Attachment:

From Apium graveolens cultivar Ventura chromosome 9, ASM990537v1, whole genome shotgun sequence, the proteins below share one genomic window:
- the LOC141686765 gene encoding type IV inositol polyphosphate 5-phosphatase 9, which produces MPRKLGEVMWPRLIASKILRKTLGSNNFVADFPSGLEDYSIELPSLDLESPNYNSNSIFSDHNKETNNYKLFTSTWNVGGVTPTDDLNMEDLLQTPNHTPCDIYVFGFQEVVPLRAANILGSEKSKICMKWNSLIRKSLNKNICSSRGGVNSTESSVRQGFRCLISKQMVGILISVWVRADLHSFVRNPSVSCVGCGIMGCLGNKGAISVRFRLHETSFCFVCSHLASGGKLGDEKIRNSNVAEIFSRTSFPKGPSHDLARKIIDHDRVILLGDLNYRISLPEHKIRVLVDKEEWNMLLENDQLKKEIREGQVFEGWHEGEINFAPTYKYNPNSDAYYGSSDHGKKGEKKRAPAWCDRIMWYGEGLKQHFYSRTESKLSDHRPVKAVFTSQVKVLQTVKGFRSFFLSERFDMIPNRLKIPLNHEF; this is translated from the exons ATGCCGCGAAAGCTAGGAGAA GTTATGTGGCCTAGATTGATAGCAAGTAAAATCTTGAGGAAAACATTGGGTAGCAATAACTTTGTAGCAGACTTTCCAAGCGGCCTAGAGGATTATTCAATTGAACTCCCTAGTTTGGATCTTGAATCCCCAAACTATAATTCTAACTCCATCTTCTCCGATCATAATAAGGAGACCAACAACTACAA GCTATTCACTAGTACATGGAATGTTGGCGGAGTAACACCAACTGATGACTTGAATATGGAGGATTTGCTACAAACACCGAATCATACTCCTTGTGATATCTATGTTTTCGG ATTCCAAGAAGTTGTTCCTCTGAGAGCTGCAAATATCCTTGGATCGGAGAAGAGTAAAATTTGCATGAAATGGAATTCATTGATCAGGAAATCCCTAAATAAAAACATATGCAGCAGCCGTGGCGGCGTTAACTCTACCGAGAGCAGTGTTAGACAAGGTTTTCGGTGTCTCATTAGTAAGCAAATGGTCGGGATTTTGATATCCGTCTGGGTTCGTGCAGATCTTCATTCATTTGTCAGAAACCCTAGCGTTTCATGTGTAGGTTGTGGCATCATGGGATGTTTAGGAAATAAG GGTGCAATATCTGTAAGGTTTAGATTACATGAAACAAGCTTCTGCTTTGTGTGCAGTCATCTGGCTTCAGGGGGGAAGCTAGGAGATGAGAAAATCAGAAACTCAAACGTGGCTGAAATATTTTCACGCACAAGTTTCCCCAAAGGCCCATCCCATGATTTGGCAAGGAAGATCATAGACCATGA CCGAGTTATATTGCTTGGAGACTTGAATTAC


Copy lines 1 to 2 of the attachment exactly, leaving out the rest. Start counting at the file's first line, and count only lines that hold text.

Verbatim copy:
From Apium graveolens cultivar Ventura chromosome 9, ASM990537v1, whole genome shotgun sequence, the proteins below share one genomic window:
- the LOC141686765 gene encoding type IV inositol polyphosphate 5-phosphatase 9, which produces MPRKLGEVMWPRLIASKILRKTLGSNNFVADFPSGLEDYSIELPSLDLESPNYNSNSIFSDHNKETNNYKLFTSTWNVGGVTPTDDLNMEDLLQTPNHTPCDIYVFGFQEVVPLRAANILGSEKSKICMKWNSLIRKSLNKNICSSRGGVNSTESSVRQGFRCLISKQMVGILISVWVRADLHSFVRNPSVSCVGCGIMGCLGNKGAISVRFRLHETSFCFVCSHLASGGKLGDEKIRNSNVAEIFSRTSFPKGPSHDLARKIIDHDRVILLGDLNYRISLPEHKIRVLVDKEEWNMLLENDQLKKEIREGQVFEGWHEGEINFAPTYKYNPNSDAYYGSSDHGKKGEKKRAPAWCDRIMWYGEGLKQHFYSRTESKLSDHRPVKAVFTSQVKVLQTVKGFRSFFLSERFDMIPNRLKIPLNHEF; this is translated from the exons ATGCCGCGAAAGCTAGGAGAA GTTATGTGGCCTAGATTGATAGCAAGTAAAATCTTGAGGAAAACATTGGGTAGCAATAACTTTGTAGCAGACTTTCCAAGCGGCCTAGAGGATTATTCAATTGAACTCCCTAGTTTGGATCTTGAATCCCCAAACTATAATTCTAACTCCATCTTCTCCGATCATAATAAGGAGACCAACAACTACAA GCTATTCACTAGTACATGGAATGTTGGCGGAGTAACACCAACTGATGACTTGAATATGGAGGATTTGCTACAAACACCGAATCATACTCCTTGTGATATCTATGTTTTCGG ATTCCAAGAAGTTGTTCCTCTGAGAGCTGCAAATATCCTTGGATCGGAGAAGAGTAAAATTTGCATGAAATGGAATTCATTGATCAGGAAATCCCTAAATAAAAACATATGCAGCAGCCGTGGCGGCGTTAACTCTACCGAGAGCAGTGTTAGACAAGGTTTTCGGTGTCTCATTAGTAAGCAAATGGTCGGGATTTTGATATCCGTCTGGGTTCGTGCAGATCTTCATTCATTTGTCAGAAACCCTAGCGTTTCATGTGTAGGTTGTGGCATCATGGGATGTTTAGGAAATAAG GGTGCAATATCTGTAAGGTTTAGATTACATGAAACAAGCTTCTGCTTTGTGTGCAGTCATCTGGCTTCAGGGGGGAAGCTAGGAGATGAGAAAATCAGAAACTCAAACGTGGCTGAAATATTTTCACGCACAAGTTTCCCCAAAGGCCCATCCCATGATTTGGCAAGGAAGATCATAGACCATGA CCGAGTTATATTGCTTGGAGACTTGAATTAC